Questions about Multihost Nextcloud Deployment


#1

Hey Folks,

I’ll try to keep this short and sweet.

I’m testing a deployment of Nextcloud with the following configuration :

A(Proxy Server - Round Robin Config) --------- B(Two Ubuntu 16.04 NGINX Webservers) ---------- C(1 Ubuntu 16.04 MariaDB Server )

Everything is up and running. Before I start putting this through it’s paces I want to try and understand something.

Lets say I log in to Nextcloud and the Proxy passes me to WebServer1. As an admin I decide to install an Application. This obviously works perfectly fine.

However the application has installed on the nextcloud web instance installed on WebServer1. How would I ensure that changes like this are made across my two webservers. This deployment I’m currently testing will probably have about 4 webservers by the time it hits the racks. I can’t have a situation where I have to manually update each and every webserver manually because someone installs an app in their account.

I was thinking that regular rsync’s would do the trick but I’m a little unsure if that would be stable.

Does anyone have any thoughts on this. Has anyone deployed a system like this before.

Thanks in advance.

TQ


#2

@JasonBayton did run some tests with multiple servers, he shared quite a lot of information which could be interesting for you: Help me test this 3 node cluster


#3

Thanks for that. This will definitely help. I find it interesting that the documentation gives recommendations on multi server configurations for large environments but gives zero guidance.

I’ll try syncthing and see if it works for my needs. If it does I’ll document and add it here for others to follow if you guys are interested.

Cheers.


#4

Enterprise support will give you more guidance. For the free community, it’s up to the users to share their experience.


#5

Have you seen this?


#6

Hey Guys,

Thanks for all the help. I managed to get what I wanted working by weighting one of my WebApp Servers heavily and then using an RSYNC script to pull the nextcloud folder on the weighted server every minute.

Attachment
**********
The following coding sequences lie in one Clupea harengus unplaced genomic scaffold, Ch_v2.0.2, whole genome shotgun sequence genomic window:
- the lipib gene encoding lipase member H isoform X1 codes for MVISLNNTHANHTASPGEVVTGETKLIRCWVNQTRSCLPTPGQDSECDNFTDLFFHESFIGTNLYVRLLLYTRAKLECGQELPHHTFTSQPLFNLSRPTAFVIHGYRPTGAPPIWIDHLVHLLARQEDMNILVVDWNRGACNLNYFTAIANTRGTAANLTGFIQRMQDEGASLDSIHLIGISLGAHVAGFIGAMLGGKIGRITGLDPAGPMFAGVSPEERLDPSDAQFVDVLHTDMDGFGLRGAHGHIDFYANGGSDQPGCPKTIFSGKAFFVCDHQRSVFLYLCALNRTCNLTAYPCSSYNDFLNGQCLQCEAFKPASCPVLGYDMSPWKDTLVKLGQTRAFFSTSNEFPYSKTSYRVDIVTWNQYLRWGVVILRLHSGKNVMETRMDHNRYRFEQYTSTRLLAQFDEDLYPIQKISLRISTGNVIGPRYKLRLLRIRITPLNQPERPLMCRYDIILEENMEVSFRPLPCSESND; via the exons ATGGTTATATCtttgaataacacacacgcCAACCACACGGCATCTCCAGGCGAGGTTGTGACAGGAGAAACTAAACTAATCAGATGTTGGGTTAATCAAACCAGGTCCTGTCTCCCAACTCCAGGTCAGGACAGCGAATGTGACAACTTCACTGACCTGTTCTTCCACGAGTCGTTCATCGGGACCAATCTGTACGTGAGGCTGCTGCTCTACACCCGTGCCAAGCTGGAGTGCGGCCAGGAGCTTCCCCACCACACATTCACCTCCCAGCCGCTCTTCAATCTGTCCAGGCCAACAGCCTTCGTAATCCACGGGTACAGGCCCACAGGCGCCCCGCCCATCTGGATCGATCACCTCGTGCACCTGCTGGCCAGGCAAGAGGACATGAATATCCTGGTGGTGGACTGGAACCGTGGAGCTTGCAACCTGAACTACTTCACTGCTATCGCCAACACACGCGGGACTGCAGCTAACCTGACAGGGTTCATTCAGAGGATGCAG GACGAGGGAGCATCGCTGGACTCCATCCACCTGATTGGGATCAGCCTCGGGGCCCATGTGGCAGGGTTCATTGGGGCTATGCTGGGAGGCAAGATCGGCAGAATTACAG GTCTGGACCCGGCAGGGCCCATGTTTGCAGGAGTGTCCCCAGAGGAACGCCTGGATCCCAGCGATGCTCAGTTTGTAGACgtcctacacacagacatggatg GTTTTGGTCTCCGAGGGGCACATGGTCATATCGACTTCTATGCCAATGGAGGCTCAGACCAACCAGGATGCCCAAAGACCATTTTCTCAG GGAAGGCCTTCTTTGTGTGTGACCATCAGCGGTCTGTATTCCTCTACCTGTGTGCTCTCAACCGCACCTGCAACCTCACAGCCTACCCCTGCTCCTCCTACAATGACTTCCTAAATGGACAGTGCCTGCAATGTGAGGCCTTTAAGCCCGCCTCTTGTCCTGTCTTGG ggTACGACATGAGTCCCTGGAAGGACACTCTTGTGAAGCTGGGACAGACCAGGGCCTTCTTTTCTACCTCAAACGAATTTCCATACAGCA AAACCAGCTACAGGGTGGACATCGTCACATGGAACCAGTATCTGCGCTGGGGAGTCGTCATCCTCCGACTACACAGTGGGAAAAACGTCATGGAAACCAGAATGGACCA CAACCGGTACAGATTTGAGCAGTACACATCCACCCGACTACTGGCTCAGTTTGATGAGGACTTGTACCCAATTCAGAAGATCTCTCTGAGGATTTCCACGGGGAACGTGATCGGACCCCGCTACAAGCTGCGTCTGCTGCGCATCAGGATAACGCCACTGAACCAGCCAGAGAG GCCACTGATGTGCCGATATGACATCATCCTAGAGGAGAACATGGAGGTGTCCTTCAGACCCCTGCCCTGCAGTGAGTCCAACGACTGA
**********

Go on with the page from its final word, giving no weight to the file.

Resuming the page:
This will allow me to deploy as many Webapps as I need going forward. I’ve tested this with 25 users and so far no reported issues.

Next step now is to configure a backup DB server and integrate LDAP.

When I’m finished completely I’ll do a write up and post it here for anyone else who may be interested.

Cheers,
TQ


#7

I would use glusterfs for that :wink:


#8

Please go on…

I always thought of GlusterFS as a distributed file storage system. Are you suggesting that it can be used as a sort of “File Sync”?


#9

No, he meant, that you could use glusterfs for having all NC node accessing the same storage, although they’re located anywhere in the world… :wink: The issue with that is file locking… NFS would also be an option for the data storage as long as we’re talking local networks.


#10

Glusterfs can operate in many modes. One of the most useful is replicated volume across multiple hosts. And yes, it means that it can synchronize files between those hosts. Advantage of that solution is, that it provides HA, contrary to NFS. File locking is also supported.


#11

Ehem… our NFS storage is HA… no issue with that (ZFS-HA plugin from HighAvailability.com)


#12

Interesting, few questions arise:

  1. Is it me or highavailability.com domain is unregistered and for sale?
  2. What kind of HA it is? Pacemaker + VIP + shared drive or DBRD, or something else?
  3. You mean ZFS on Linux or Solaris?
  4. Is ZFS still being developed, since Oracle abandoned Solaris?

#13

Ahh…my bad, its actually

  1. http://www.high-availability.com/
  2. RSF-1 is pretty much like Pacemaker, VIP and shared drive, as RSF-1 operates on zpools, but can of course use any other OS service as its base
  3. I am running ZFS mostly on Illumos based distros like OpenIndiana or omniOS
  4. OpenZFS is a very active community, which still pushes ZFS onwards - it’s the source where all *nix-based OSes draw their ZFS from. Also, Oracle is also still developing it’s branch of ZFS

Compared to pacemaker/cronosync/DRDB, I found RSF-1 easier to setup, reasonably prized and the guys at HA are very forthcoming and helpful, if you ever encounter any issue with your setup. This whole setup is driving our OracleVM cluster with 12 VM servers and 150+ guests since two years, with no issues.